Well, it’s the end of 2021, and you know what that means? It’s time to announce our favourite indie reads of the year! As is tradition when the New Year creeps up on us. Hey, we wouldn’t be a book blog if we didn’t, so indulge us!
Even if the real world continues to be troublesome, you can always lose yourself in a fantasy book. And wow, have indie and self-published writers been outperforming themselves this year! Both Nils and Trudie have been reading a chunk of indie books throughout 2021, and it’s thanks to amazing indie authors that we’ve both been able to stay sane. Choosing our favourite books of the year is a difficult endeavor. Picking favourites is a purely subjective opinion, and there are many fantastic books published this year that we didn’t get around to reading. Trust us, we both have towering TBR piles of doom!
With that said, here are our top ten favourite reads of the year, in order of when they were read. Note: these weren’t necessarily published this year, but were read this year:
All That’s Left Behind, by Miri C. Golden
I’d read the prequel during the summer of 2020, and it was one of my top five books back then. When this was released, without fanfare and almost in secret back in January, I dropped what I was doing (trying to sleep, it was 11 pm) and dug in. A few days, and several irresponsible decisions about bedtime later I was left eagerly awaiting the next part.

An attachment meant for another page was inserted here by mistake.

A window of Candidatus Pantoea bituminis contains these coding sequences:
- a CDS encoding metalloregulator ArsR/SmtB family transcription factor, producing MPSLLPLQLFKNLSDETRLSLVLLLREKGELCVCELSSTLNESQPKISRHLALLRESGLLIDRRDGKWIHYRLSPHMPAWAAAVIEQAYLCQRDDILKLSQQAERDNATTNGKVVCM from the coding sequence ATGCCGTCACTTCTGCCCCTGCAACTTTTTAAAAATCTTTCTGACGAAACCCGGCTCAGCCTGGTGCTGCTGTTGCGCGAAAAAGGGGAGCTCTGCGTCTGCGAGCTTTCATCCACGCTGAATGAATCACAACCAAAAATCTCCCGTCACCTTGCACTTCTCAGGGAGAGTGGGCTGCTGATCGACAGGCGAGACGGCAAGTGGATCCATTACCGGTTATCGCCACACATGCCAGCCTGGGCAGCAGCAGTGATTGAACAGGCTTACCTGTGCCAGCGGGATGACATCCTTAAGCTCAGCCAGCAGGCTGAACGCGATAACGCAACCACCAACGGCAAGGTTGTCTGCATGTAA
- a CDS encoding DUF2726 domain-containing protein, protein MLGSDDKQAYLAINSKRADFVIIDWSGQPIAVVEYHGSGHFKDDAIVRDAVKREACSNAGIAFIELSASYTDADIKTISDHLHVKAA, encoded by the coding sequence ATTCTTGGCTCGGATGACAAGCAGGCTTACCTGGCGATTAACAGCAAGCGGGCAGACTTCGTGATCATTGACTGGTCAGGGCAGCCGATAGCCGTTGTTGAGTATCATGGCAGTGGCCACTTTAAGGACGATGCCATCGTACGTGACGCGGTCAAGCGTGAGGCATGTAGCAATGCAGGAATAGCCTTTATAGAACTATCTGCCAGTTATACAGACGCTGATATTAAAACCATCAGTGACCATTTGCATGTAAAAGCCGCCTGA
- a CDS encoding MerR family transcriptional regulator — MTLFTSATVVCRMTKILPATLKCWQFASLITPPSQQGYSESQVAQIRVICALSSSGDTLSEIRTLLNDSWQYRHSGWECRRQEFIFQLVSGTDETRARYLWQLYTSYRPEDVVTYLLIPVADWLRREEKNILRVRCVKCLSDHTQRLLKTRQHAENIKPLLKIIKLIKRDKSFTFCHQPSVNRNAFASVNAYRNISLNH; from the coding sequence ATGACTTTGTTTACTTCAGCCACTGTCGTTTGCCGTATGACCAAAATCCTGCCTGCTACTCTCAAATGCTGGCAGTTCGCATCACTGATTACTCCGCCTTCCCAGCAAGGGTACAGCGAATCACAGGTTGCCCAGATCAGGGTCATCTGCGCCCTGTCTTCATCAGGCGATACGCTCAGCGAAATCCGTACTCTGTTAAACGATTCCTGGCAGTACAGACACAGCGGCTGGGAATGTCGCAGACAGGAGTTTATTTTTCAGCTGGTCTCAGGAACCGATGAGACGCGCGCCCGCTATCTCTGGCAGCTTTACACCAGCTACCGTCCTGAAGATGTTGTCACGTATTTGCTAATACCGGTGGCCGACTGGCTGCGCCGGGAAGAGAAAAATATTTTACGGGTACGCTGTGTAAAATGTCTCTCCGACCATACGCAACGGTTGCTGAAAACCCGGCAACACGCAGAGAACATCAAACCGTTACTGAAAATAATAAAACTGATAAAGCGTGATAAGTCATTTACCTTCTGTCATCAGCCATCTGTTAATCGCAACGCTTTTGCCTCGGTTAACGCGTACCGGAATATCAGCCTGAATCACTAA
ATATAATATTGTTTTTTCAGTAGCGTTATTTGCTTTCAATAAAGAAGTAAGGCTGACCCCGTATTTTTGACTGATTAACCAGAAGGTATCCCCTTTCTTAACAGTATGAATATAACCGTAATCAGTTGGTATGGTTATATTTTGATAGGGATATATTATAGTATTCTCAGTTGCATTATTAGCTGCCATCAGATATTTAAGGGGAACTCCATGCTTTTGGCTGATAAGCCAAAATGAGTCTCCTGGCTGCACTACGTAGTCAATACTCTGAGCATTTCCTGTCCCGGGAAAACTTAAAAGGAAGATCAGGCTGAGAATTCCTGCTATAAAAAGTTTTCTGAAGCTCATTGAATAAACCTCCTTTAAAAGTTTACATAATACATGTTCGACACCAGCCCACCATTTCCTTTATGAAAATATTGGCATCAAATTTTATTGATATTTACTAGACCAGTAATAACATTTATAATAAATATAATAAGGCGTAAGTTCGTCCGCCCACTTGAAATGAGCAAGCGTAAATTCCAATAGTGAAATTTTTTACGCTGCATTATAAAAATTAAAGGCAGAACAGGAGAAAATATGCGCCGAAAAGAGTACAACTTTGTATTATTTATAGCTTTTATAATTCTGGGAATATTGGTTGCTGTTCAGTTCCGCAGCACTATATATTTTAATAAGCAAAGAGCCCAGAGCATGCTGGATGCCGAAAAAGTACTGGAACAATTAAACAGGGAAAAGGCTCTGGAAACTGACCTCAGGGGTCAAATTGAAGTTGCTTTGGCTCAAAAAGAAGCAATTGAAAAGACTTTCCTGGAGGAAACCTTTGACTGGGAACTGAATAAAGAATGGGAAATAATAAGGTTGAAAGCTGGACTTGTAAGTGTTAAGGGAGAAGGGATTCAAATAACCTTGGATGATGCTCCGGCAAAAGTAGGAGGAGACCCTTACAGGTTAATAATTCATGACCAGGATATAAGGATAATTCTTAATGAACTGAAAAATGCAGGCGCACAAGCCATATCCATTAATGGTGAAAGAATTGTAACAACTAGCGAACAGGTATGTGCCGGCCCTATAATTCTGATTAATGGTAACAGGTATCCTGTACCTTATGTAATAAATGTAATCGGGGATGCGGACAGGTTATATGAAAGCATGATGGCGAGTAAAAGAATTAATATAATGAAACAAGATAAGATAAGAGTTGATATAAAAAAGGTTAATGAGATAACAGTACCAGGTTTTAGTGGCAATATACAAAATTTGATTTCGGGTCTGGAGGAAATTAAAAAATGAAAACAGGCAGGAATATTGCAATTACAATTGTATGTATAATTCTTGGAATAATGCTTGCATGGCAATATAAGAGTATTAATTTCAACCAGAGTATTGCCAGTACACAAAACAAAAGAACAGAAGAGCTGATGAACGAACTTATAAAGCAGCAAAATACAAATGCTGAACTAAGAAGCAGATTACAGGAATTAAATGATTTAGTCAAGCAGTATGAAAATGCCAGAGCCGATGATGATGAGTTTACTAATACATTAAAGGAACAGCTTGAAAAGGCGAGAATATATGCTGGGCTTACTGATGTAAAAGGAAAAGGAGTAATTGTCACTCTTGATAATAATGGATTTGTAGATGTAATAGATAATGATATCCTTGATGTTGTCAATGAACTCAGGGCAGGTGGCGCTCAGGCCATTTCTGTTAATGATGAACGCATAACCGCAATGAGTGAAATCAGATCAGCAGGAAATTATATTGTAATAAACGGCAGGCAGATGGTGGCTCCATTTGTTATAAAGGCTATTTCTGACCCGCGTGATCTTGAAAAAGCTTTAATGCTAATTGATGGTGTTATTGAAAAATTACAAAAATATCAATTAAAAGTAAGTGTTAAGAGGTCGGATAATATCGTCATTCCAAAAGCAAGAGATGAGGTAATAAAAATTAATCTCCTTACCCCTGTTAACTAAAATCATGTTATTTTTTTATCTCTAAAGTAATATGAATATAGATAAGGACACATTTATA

I suspected then already that this would be one of my favorites, if not the favorite, of the year. It’s a well told story with just the right mix of lovable idiots getting into worse and worse trouble by the page. Parts of it are dangerously close to being farcical, but manages to not cross the line and takes something that could have been a plump joke and turns it into a serious plot complication (but with some plump jokes thrown in for good measure).
Child of the Night Guild, by Andy Peloquin
This was not quite what I’d expected. From what I’d heard, I had the impression this would be a non-stop, action packed, murder-fest, filled with backstabbing in both the literal and figurative sense of the word.
In a way, it is, but there’s more to it than that. There’s a young woman growing up in a cruel world, making her a cold, hard person, struggling with getting away from who she is, and I didn’t expect that. Yes, it’s raw and brutal, but it’s got feeling, too.